The Ability to Transform: On Wolves Becoming People, and People Becoming Wolves
Sonja Swift Considers Lupine Representation and Demonization Across Cultures
At the Canadian Museum of History in Quebec, there is a small ivory carving of an upright female form with a wolf head fashioned by the hands of a Tuniit craftsman, ancestor of the Inuit from the central Arctic. Feet apart. Arms dropped at the hips. Slender waist. Wide hips. Pointed jaw. Big ears.
Clarissa Pinkola Estés, Mestiza Latina author of the classic Women Who Run with the Wolves, tells the story of La Loba, the old Wolf Woman. She who is ancient and knowing, a wanderer practiced at remaining unnoticed. With a home hidden in the outskirts, La Loba is a bone collector, gathering “especially that which is in danger of being lost to the world.” She wanders up arroyos and into the mountains in search of bones. Wolf bones in particular. And what she finds, she carries home to her hearth, to assemble fireside, carefully placing one bone with another. After she has restored a skeleton whole and intact, she sings. This is how the wolf returns to being, and this is when the wolf runs. And always somehow in the motion of the wolf racing free, whether by sheer speed regained or simply the quality of light on fur, the wolf transforms into a woman, laughing, as she runs toward the horizon.To write about a creature at once mythic and also gravely disappeared is like writing about a shadow.
Transformation is at the heart of many a story about wolves. Whether people becoming wolves or wolves becoming people, or whales, or perhaps most ancient in memory, simply the friendship, kinship, of people and the wolf.
Orcas, or killer whales, the largest member of the dolphin family, are also known as “sea wolves.” The meaning isn’t arbitrary. Their behavior is very similar. Both the orca and wolf are hunters, devoted to their families, and also have close affinity with humans. Orcas have also been similarly projected upon, associated with supposed wolf-like malevolence, made out to be ferocious and liable to attack human beings at any opportunity, which neither wolf nor whale are actually known to do.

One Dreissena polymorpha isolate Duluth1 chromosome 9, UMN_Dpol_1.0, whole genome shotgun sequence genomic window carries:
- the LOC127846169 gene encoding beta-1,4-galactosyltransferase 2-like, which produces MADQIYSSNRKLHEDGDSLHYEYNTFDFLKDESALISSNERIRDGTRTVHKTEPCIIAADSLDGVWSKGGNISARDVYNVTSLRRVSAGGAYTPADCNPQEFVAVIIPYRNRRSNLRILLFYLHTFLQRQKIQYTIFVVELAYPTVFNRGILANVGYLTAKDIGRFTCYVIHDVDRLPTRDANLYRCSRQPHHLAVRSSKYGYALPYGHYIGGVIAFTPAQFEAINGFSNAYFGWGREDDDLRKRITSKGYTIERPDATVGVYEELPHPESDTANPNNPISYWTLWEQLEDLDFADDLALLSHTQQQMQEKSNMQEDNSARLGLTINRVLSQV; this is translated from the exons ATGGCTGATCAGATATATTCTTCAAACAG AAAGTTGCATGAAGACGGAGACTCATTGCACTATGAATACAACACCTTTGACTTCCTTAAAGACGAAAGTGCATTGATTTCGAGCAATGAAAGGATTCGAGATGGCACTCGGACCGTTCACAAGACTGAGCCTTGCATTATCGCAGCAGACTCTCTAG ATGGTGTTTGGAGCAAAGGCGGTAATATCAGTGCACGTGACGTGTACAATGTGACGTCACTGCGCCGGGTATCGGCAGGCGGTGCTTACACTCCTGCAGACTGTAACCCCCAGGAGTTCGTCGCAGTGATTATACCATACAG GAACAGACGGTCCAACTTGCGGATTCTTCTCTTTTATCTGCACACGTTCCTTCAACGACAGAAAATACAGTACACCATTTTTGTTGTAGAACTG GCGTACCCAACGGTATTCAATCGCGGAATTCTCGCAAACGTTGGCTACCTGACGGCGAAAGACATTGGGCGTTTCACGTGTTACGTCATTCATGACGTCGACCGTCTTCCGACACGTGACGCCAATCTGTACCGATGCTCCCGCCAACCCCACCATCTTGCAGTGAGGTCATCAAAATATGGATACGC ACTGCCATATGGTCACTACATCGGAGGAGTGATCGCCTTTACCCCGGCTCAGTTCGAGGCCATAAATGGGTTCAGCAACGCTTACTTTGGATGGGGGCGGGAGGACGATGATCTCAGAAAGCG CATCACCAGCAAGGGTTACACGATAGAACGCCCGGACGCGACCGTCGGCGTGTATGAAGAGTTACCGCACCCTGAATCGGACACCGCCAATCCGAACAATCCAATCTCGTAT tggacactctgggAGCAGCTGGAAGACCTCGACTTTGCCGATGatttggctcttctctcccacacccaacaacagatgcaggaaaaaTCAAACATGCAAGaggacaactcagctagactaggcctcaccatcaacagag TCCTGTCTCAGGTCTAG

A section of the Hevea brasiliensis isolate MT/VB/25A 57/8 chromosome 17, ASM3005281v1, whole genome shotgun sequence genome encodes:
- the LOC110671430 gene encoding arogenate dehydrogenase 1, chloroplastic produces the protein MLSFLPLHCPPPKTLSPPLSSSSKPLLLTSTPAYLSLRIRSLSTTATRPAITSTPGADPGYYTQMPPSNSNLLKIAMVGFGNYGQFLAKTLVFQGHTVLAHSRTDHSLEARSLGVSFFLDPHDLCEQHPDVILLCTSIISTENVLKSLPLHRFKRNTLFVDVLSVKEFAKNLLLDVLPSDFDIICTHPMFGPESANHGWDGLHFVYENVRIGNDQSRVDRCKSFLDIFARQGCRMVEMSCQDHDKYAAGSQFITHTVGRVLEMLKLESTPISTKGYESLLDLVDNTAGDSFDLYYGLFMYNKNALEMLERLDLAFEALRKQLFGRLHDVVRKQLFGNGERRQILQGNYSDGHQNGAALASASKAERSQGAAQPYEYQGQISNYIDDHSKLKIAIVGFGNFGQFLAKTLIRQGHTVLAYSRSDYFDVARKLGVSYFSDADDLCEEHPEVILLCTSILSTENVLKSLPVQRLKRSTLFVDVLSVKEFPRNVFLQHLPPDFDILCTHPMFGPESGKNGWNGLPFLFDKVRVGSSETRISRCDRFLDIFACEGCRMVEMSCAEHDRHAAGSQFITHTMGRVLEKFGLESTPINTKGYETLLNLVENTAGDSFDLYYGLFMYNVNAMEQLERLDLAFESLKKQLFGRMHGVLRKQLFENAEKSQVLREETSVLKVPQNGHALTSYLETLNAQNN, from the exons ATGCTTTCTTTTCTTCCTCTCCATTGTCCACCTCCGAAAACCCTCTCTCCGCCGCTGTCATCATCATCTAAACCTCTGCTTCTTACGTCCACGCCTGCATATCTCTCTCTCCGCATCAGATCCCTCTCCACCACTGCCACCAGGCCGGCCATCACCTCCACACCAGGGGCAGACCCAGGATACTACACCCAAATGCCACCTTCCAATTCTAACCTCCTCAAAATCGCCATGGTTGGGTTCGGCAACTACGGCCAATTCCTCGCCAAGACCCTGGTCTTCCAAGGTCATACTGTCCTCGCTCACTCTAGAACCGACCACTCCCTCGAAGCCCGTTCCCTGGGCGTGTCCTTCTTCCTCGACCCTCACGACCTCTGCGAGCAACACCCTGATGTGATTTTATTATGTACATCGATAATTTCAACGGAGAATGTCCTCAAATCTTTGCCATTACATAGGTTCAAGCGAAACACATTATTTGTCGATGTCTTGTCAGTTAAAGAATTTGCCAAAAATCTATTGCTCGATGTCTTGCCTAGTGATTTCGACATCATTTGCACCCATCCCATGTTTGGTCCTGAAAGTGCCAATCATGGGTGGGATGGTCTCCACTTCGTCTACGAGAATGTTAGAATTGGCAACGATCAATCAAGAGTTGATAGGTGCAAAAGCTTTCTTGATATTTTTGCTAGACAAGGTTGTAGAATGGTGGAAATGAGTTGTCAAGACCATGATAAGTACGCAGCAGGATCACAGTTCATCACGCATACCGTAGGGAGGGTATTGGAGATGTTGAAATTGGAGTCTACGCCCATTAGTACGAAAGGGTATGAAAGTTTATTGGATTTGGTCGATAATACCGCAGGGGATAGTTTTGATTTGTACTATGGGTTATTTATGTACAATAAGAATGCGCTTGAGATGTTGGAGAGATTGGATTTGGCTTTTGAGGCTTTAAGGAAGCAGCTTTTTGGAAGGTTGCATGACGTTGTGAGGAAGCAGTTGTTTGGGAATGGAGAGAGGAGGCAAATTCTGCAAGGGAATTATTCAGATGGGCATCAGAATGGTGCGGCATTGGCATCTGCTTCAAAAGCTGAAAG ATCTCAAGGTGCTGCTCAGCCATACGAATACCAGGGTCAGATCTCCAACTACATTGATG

Maquinna (Lewis George), hereditary Chief of the Ahousaht First Nation, recounts his people’s understanding of the wolf/whale: “Wolves are really a sacred being for us. In our belief the wolf transforms into a killer whale. We feel that the wolf and the killer whale are one in the same creature.” When asked what’s so special about wolves? And, moreover, why do humans have a different relationship with them than other carnivores? His response was, “None of the other animals that I know of have the ability to transform. That ability is very special and unique, and it’s healing.”
In the Irish animaion Wolfwalkers another version of transformation occurs. The story is about a father and daughter, the father hired from neighboring England to serve authoritarian Irish Lord Protector as his wolf killer. The daughter, trailing her father into the woods to escape the confines of a village centered on religious hierarchy and the felling of old-growth forest, encounters wolf girl. At first the two are rivals, but soon become friends, and when the English child wakes up in her loft a day later, she realizes she has become a wolf child also. The wolf girl had healed her with wolf magic, giving her the ability to transform. With the skill of the wolf, she could be free, run like the wind, and follow scent farther than sight, yet now she was an outlaw. Her father, the hired man, doesn’t recognize her. She must learn to use her transformation carefully.